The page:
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Friday, December 9 • 11:15 - 11:30
Trust Management Approaches Applied to Biodiversity Data

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Traditionally, in biodiversity studies, the scientists who collected the data were also the people who analyzed it and published the associated scientific papers. The advent of DiGIR and Species Analyst software by Vieglais and collaborators, however, spawned a revolution in how biodiversity studies were undertaken. It became possible for scientists to electronically collate data from disparate museum collections and spurred the growth of niche modeling. This new approach helped create the Global Biodiversity Information Facility (GBIF) and programs such as iDigBio. The GBIF portal now serves as a directory to open source biodiversity data from museums, government agencies and non-governmental organizations (NGOs) around the world. In addition, it allows for the complete separation of data collection and data analysis. However, this separation of data collector and data analyst has generated a new concern. How can GBIF and data analysts have confidence in the data especially when it comes from a variety of sources? The traditional answer has been using data quality measures but studies in other fields such as social science, psychology, economics and computer science show that trust also plays a role. Here we develop a model that includes both elements of data quality and trust to understand the confidence one might have in biodiversity data. This modeling effort can lead to new policies that increase the perception of data quality and the knowledge among data suppliers, data aggregators such as GBIF data and data analysts. The purpose is find ways to increase the use of biodiversity data from aggregators to meet conservation goals.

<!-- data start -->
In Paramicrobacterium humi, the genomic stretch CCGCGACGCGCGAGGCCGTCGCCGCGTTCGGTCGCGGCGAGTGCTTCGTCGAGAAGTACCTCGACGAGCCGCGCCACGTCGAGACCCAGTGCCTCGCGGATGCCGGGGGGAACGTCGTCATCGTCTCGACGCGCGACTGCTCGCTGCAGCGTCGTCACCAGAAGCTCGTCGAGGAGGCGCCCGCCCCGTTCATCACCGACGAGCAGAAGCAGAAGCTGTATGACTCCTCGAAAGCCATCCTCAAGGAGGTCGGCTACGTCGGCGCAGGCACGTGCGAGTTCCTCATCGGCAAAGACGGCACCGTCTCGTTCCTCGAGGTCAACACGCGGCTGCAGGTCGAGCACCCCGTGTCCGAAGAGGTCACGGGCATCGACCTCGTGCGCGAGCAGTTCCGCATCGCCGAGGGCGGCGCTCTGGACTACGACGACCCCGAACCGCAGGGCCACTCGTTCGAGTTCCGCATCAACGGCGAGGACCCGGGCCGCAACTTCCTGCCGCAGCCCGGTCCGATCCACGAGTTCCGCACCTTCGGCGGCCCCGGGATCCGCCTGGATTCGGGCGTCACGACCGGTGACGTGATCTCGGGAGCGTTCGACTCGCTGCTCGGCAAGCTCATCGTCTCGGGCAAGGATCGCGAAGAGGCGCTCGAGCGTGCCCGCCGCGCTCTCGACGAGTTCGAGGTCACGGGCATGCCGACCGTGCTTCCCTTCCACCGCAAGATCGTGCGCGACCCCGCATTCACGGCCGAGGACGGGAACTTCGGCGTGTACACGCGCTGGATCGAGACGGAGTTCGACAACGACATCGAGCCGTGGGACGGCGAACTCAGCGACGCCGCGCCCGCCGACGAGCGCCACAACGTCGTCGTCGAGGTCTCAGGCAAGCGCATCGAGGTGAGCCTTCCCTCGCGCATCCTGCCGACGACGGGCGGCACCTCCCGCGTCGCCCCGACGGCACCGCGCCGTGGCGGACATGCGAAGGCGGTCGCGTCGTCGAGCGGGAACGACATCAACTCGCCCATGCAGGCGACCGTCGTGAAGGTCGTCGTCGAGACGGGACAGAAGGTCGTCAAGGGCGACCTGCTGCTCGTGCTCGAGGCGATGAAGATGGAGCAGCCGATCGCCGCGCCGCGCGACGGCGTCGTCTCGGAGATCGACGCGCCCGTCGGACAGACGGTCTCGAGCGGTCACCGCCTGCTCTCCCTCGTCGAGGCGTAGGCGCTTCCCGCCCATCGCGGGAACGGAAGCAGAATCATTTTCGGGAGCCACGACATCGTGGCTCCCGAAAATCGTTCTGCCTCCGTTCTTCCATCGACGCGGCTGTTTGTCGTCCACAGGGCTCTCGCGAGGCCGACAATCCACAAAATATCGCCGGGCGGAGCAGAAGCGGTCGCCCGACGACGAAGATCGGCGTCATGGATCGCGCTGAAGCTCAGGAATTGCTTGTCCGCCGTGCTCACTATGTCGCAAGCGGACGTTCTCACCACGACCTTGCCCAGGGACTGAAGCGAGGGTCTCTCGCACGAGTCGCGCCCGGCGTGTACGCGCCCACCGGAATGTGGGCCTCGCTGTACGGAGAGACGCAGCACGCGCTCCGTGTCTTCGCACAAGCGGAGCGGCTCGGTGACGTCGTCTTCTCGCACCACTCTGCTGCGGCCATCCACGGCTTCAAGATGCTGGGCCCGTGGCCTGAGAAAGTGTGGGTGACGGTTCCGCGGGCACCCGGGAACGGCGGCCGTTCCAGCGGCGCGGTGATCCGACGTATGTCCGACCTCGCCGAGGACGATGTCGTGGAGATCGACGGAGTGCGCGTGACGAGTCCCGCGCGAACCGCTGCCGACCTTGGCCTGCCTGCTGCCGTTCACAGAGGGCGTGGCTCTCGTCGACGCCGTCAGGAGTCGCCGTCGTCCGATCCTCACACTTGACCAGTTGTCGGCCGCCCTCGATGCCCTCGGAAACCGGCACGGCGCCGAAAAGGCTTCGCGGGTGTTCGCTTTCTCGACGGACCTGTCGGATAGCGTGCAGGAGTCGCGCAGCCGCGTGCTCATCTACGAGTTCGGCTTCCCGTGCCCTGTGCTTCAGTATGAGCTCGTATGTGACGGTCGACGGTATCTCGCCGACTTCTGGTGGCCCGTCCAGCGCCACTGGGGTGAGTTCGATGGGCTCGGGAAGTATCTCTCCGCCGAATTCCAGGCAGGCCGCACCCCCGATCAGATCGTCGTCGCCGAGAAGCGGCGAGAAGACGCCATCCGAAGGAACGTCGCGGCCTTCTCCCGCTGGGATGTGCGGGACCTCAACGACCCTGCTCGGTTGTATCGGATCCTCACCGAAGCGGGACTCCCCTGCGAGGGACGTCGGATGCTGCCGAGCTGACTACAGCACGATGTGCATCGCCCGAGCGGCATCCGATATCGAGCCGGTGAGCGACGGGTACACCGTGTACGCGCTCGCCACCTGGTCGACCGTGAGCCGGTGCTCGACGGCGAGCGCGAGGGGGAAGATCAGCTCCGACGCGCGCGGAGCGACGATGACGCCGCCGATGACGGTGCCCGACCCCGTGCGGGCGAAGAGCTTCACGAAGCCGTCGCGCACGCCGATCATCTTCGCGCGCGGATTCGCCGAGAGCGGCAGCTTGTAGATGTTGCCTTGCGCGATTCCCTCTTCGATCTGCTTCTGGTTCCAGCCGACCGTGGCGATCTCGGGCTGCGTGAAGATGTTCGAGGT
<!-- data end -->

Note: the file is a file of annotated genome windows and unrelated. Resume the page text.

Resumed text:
DiGIR = Distributed Generic Information Retrieval

Friday December 9, 2016 11:15 - 11:30 CST
Auditorium CTEC

Attendees (5)